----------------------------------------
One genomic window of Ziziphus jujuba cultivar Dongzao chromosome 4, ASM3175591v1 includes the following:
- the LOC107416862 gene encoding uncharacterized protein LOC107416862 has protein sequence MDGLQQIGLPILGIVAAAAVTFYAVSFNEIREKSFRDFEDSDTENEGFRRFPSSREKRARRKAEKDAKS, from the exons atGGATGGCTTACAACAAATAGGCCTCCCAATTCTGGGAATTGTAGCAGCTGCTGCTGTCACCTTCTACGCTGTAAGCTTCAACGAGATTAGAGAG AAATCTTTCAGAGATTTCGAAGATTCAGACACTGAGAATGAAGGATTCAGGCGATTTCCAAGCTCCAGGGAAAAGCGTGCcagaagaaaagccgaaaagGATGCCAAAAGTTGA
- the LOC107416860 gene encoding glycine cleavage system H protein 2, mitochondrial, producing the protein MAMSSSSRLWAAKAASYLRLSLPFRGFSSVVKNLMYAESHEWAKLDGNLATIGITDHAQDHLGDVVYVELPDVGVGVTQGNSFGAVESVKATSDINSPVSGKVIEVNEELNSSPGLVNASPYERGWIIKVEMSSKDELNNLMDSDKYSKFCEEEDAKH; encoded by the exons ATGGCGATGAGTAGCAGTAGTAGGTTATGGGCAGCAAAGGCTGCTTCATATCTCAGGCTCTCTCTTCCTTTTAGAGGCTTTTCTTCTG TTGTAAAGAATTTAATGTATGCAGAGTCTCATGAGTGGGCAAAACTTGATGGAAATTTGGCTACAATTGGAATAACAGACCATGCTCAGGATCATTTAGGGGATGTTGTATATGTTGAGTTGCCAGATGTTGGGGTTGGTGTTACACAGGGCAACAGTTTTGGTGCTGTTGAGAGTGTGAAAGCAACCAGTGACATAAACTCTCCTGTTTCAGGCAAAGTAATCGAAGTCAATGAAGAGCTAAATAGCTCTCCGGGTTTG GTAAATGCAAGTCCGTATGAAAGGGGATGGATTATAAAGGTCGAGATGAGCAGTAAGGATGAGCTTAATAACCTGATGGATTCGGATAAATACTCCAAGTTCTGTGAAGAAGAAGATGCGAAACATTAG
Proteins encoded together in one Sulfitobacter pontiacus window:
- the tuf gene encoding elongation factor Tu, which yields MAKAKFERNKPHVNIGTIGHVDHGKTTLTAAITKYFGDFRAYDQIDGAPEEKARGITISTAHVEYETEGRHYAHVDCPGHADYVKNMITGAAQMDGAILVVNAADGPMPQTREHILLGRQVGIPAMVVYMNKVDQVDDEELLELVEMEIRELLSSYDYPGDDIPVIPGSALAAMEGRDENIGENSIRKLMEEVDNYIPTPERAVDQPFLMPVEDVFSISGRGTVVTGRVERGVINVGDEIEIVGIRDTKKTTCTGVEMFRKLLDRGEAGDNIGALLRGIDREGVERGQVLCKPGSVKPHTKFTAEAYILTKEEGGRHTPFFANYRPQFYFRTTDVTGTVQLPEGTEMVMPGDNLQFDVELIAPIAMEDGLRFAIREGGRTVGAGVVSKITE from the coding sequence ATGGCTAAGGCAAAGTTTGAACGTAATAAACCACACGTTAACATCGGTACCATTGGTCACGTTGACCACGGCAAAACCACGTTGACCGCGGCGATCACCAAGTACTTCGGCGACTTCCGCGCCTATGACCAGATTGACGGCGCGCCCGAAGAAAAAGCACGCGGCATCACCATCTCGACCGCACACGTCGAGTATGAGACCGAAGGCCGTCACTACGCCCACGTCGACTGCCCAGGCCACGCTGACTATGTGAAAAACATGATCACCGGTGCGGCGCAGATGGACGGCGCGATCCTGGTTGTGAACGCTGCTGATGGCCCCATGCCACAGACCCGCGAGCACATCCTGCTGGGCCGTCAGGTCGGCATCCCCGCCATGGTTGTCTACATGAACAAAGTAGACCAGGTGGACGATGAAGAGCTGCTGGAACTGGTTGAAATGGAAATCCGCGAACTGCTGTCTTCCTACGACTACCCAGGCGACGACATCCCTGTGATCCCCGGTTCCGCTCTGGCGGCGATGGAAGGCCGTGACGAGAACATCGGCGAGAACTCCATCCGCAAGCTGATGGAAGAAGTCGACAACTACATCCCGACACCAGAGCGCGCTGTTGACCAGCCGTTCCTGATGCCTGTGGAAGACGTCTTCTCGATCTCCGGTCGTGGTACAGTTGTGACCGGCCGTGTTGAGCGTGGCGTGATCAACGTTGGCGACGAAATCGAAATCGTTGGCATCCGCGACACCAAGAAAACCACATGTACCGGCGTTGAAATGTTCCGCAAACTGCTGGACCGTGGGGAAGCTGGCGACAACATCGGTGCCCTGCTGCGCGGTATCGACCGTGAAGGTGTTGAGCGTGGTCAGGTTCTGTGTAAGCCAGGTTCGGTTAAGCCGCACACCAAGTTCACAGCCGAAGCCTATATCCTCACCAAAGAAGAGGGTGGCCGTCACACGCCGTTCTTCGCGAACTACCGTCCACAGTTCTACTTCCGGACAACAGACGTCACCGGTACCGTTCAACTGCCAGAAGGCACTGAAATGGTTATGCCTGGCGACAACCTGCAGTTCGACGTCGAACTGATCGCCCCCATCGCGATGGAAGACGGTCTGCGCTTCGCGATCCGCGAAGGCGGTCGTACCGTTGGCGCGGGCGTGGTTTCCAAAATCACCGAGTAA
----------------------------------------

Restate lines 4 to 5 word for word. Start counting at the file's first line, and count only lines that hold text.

Proteins encoded together in one Sulfitobacter pontiacus window:
- the tuf gene encoding elongation factor Tu, which yields MAKAKFERNKPHVNIGTIGHVDHGKTTLTAAITKYFGDFRAYDQIDGAPEEKARGITISTAHVEYETEGRHYAHVDCPGHADYVKNMITGAAQMDGAILVVNAADGPMPQTREHILLGRQVGIPAMVVYMNKVDQVDDEELLELVEMEIRELLSSYDYPGDDIPVIPGSALAAMEGRDENIGENSIRKLMEEVDNYIPTPERAVDQPFLMPVEDVFSISGRGTVVTGRVERGVINVGDEIEIVGIRDTKKTTCTGVEMFRKLLDRGEAGDNIGALLRGIDREGVERGQVLCKPGSVKPHTKFTAEAYILTKEEGGRHTPFFANYRPQFYFRTTDVTGTVQLPEGTEMVMPGDNLQFDVELIAPIAMEDGLRFAIREGGRTVGAGVVSKITE from the coding sequence ATGGCTAAGGCAAAGTTTGAACGTAATAAACCACACGTTAACATCGGTACCATTGGTCACGTTGACCACGGCAAAACCACGTTGACCGCGGCGATCACCAAGTACTTCGGCGACTTCCGCGCCTATGACCAGATTGACGGCGCGCCCGAAGAAAAAGCACGCGGCATCACCATCTCGACCGCACACGTCGAGTATGAGACCGAAGGCCGTCACTACGCCCACGTCGACTGCCCAGGCCACGCTGACTATGTGAAAAACATGATCACCGGTGCGGCGCAGATGGACGGCGCGATCCTGGTTGTGAACGCTGCTGATGGCCCCATGCCACAGACCCGCGAGCACATCCTGCTGGGCCGTCAGGTCGGCATCCCCGCCATGGTTGTCTACATGAACAAAGTAGACCAGGTGGACGATGAAGAGCTGCTGGAACTGGTTGAAATGGAAATCCGCGAACTGCTGTCTTCCTACGACTACCCAGGCGACGACATCCCTGTGATCCCCGGTTCCGCTCTGGCGGCGATGGAAGGCCGTGACGAGAACATCGGCGAGAACTCCATCCGCAAGCTGATGGAAGAAGTCGACAACTACATCCCGACACCAGAGCGCGCTGTTGACCAGCCGTTCCTGATGCCTGTGGAAGACGTCTTCTCGATCTCCGGTCGTGGTACAGTTGTGACCGGCCGTGTTGAGCGTGGCGTGATCAACGTTGGCGACGAAATCGAAATCGTTGGCATCCGCGACACCAAGAAAACCACATGTACCGGCGTTGAAATGTTCCGCAAACTGCTGGACCGTGGGGAAGCTGGCGACAACATCGGTGCCCTGCTGCGCGGTATCGACCGTGAAGGTGTTGAGCGTGGTCAGGTTCTGTGTAAGCCAGGTTCGGTTAAGCCGCACACCAAGTTCACAGCCGAAGCCTATATCCTCACCAAAGAAGAGGGTGGCCGTCACACGCCGTTCTTCGCGAACTACCGTCCACAGTTCTACTTCCGGACAACAGACGTCACCGGTACCGTTCAACTGCCAGAAGGCACTGAAATGGTTATGCCTGGCGACAACCTGCAGTTCGACGTCGAACTGATCGCCCCCATCGCGATGGAAGACGGTCTGCGCTTCGCGATCCGCGAAGGCGGTCGTACCGTTGGCGCGGGCGTGGTTTCCAAAATCACCGAGTAA